Wine and Food Matching Notes From Imbibe Magazine


Imbibe is a UK bi-monthly targeting the on-trade wine and drinks market. It is not really the type of magazine we cover over on Paper Palate but I thought there are a couple of interesting wine articles that deserved a wider audience.

Over on The Spirit World I’ve covered the magazines Vodka Tasting but it was the Indian food and wine matching I wanted to explore here. Sadly the recipes are not included but the starter of Tandoori Swordfish with King Prawn followed by Smoked Rack of Lamb with Rajasthani Cream Sauce sound delicious.

The Swordfish has been marinated in ginger, garlic, yoghurt and chilli powder. It was noted that both main ingredients “still very much retained their own personality, however vibrantly they carried their spice”. While the prawn was sweet and meaty, the swordfish was far more fishy in flavour and oily in texture.

“It was the weight in the mouth and attractive yet understated fruit flavours of the Yalumba Viognier that carried it to second place and the same went for the Tokara Oak Aged Sauvignon Blanc, which took third spot”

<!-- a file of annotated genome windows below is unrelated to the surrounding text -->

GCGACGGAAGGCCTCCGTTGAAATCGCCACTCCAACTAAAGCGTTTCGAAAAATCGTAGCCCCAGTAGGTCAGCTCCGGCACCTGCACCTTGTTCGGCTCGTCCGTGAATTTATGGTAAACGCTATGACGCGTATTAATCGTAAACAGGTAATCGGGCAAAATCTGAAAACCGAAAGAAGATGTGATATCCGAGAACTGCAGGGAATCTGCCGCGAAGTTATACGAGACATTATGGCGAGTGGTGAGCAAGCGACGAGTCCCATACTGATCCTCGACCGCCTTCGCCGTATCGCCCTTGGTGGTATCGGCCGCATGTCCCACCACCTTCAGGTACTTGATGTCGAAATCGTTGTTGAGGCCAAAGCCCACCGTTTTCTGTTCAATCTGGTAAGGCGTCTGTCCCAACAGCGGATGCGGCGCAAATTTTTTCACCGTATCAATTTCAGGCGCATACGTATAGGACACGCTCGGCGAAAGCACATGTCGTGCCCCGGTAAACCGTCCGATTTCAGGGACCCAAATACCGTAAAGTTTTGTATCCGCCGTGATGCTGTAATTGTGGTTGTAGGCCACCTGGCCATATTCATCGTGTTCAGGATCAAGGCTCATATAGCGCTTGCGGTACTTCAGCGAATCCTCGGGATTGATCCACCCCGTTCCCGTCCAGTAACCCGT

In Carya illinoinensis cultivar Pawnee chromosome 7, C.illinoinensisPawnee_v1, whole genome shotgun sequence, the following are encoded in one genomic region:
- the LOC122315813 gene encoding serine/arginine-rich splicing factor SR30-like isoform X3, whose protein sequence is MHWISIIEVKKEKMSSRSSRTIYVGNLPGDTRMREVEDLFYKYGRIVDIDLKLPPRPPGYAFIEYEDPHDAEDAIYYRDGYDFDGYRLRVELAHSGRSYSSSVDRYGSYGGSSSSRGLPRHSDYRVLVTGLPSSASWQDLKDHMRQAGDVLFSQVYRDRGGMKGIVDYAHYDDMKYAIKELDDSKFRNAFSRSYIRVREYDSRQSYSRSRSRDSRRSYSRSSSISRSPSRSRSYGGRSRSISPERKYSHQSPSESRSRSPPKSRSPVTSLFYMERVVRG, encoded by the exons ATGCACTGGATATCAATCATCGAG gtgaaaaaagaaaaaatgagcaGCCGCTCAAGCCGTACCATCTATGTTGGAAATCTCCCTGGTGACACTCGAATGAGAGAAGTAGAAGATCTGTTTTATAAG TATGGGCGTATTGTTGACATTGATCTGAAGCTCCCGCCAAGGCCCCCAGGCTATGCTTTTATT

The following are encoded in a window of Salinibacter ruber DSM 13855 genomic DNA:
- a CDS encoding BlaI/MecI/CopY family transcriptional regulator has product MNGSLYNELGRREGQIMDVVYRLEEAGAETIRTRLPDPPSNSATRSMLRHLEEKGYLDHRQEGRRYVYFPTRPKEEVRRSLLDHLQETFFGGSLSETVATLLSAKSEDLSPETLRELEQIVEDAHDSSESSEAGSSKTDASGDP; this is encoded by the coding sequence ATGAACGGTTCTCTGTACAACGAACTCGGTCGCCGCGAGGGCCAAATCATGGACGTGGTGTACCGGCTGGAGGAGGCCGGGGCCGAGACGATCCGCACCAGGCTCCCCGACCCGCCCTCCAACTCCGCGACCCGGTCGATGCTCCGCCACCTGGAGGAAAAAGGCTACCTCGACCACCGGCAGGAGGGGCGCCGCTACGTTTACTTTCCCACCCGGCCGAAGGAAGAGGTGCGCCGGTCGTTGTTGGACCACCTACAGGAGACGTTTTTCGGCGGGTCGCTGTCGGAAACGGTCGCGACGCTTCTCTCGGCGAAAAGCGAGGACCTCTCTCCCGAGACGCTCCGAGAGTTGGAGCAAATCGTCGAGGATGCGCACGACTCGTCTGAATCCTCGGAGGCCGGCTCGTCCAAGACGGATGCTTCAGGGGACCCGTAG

But the Cullen Semillon-Sauvignon ‘ticked every box’.

“It had plenty of Semillon richness, but also a freshness of structure that was lacking in both of its nearest contenders and which allowed the food to really sing…. the spices in this dish were merciless, picking up any slight imbalances in the wines and magnifying them, so to be successful a wine had to be flawless. The Cullen Semillon-Sauvignon was certainly that”

As with the starters the rack of lamb had been marinated in ginger, garlic, yoghurt and chilli before being cooked in the tandoor. The sauce featured garlic, onion, coriander and chilli. In other words ‘not short of big flavours’ which required a weighty wine in return.

The winning wine hid its tannins away within a soft, fruity body.

“Strictly speaking the Parker Cabernet should have been too big for this dish - it didn’t so much match with the food as envelope it in a warm cassis duvet. What it did so successfully was stand up to the flavours and soften the spice without creating any mouth-burn”

The wines:

  • Cullen Semillon-Sauvignon Blanc, 2005, Margaret River, Western Australia
  • Yalumba Eden valley Viognier, 2005, South Australia
  • Tokara Oak Aged Sauvignon Blanc, 2005, Stellenbosch, South Africa
  • Parker Terra Rossa Cabernet Sauvignon, 2003, Coonawarra, South Australia
  • Tasca D’Almerita, lamuri Nero d’Avola, 2004, Sicily, Italy
  • Mount Horrocks Clare Valley Shiraz, 2004, South Australia

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